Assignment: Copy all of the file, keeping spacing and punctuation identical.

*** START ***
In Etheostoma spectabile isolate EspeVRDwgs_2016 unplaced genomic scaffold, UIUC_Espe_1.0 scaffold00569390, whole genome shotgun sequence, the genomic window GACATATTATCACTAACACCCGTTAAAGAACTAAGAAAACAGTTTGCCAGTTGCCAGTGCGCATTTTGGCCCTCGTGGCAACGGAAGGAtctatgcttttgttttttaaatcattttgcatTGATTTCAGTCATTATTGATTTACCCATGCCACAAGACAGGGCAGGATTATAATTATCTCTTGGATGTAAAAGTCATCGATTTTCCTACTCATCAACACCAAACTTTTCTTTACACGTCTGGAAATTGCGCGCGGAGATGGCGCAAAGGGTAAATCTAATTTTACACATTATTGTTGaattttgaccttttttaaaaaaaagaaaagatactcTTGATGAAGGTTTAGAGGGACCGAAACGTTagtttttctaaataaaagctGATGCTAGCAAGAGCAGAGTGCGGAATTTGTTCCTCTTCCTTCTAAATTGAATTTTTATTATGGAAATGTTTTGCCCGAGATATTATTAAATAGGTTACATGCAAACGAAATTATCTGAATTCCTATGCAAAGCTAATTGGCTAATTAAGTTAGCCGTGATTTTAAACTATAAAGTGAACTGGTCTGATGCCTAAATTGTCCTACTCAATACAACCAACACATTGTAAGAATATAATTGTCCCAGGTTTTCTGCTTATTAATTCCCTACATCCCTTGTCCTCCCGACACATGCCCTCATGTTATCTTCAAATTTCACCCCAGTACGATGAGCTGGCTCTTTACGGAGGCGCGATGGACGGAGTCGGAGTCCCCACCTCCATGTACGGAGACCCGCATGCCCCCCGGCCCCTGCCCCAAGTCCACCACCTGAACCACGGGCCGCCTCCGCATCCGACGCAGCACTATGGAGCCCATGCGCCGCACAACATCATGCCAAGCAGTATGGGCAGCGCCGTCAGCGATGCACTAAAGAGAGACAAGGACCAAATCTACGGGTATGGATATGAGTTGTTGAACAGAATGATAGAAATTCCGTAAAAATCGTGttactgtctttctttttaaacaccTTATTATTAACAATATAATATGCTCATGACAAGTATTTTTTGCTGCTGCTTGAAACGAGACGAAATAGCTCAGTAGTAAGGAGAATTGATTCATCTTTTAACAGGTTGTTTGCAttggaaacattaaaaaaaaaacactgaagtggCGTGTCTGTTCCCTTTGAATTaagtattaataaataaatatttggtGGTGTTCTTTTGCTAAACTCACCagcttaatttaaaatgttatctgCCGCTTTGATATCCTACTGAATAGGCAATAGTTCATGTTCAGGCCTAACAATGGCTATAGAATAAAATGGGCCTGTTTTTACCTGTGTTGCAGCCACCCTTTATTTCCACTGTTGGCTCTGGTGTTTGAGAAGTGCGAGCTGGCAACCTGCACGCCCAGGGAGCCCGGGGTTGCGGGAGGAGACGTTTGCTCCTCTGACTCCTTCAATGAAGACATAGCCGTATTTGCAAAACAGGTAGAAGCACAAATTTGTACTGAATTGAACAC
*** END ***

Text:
In Etheostoma spectabile isolate EspeVRDwgs_2016 unplaced genomic scaffold, UIUC_Espe_1.0 scaffold00569390, whole genome shotgun sequence, the genomic window GACATATTATCACTAACACCCGTTAAAGAACTAAGAAAACAGTTTGCCAGTTGCCAGTGCGCATTTTGGCCCTCGTGGCAACGGAAGGAtctatgcttttgttttttaaatcattttgcatTGATTTCAGTCATTATTGATTTACCCATGCCACAAGACAGGGCAGGATTATAATTATCTCTTGGATGTAAAAGTCATCGATTTTCCTACTCATCAACACCAAACTTTTCTTTACACGTCTGGAAATTGCGCGCGGAGATGGCGCAAAGGGTAAATCTAATTTTACACATTATTGTTGaattttgaccttttttaaaaaaaagaaaagatactcTTGATGAAGGTTTAGAGGGACCGAAACGTTagtttttctaaataaaagctGATGCTAGCAAGAGCAGAGTGCGGAATTTGTTCCTCTTCCTTCTAAATTGAATTTTTATTATGGAAATGTTTTGCCCGAGATATTATTAAATAGGTTACATGCAAACGAAATTATCTGAATTCCTATGCAAAGCTAATTGGCTAATTAAGTTAGCCGTGATTTTAAACTATAAAGTGAACTGGTCTGATGCCTAAATTGTCCTACTCAATACAACCAACACATTGTAAGAATATAATTGTCCCAGGTTTTCTGCTTATTAATTCCCTACATCCCTTGTCCTCCCGACACATGCCCTCATGTTATCTTCAAATTTCACCCCAGTACGATGAGCTGGCTCTTTACGGAGGCGCGATGGACGGAGTCGGAGTCCCCACCTCCATGTACGGAGACCCGCATGCCCCCCGGCCCCTGCCCCAAGTCCACCACCTGAACCACGGGCCGCCTCCGCATCCGACGCAGCACTATGGAGCCCATGCGCCGCACAACATCATGCCAAGCAGTATGGGCAGCGCCGTCAGCGATGCACTAAAGAGAGACAAGGACCAAATCTACGGGTATGGATATGAGTTGTTGAACAGAATGATAGAAATTCCGTAAAAATCGTGttactgtctttctttttaaacaccTTATTATTAACAATATAATATGCTCATGACAAGTATTTTTTGCTGCTGCTTGAAACGAGACGAAATAGCTCAGTAGTAAGGAGAATTGATTCATCTTTTAACAGGTTGTTTGCAttggaaacattaaaaaaaaaacactgaagtggCGTGTCTGTTCCCTTTGAATTaagtattaataaataaatatttggtGGTGTTCTTTTGCTAAACTCACCagcttaatttaaaatgttatctgCCGCTTTGATATCCTACTGAATAGGCAATAGTTCATGTTCAGGCCTAACAATGGCTATAGAATAAAATGGGCCTGTTTTTACCTGTGTTGCAGCCACCCTTTATTTCCACTGTTGGCTCTGGTGTTTGAGAAGTGCGAGCTGGCAACCTGCACGCCCAGGGAGCCCGGGGTTGCGGGAGGAGACGTTTGCTCCTCTGACTCCTTCAATGAAGACATAGCCGTATTTGCAAAACAGGTAGAAGCACAAATTTGTACTGAATTGAACAC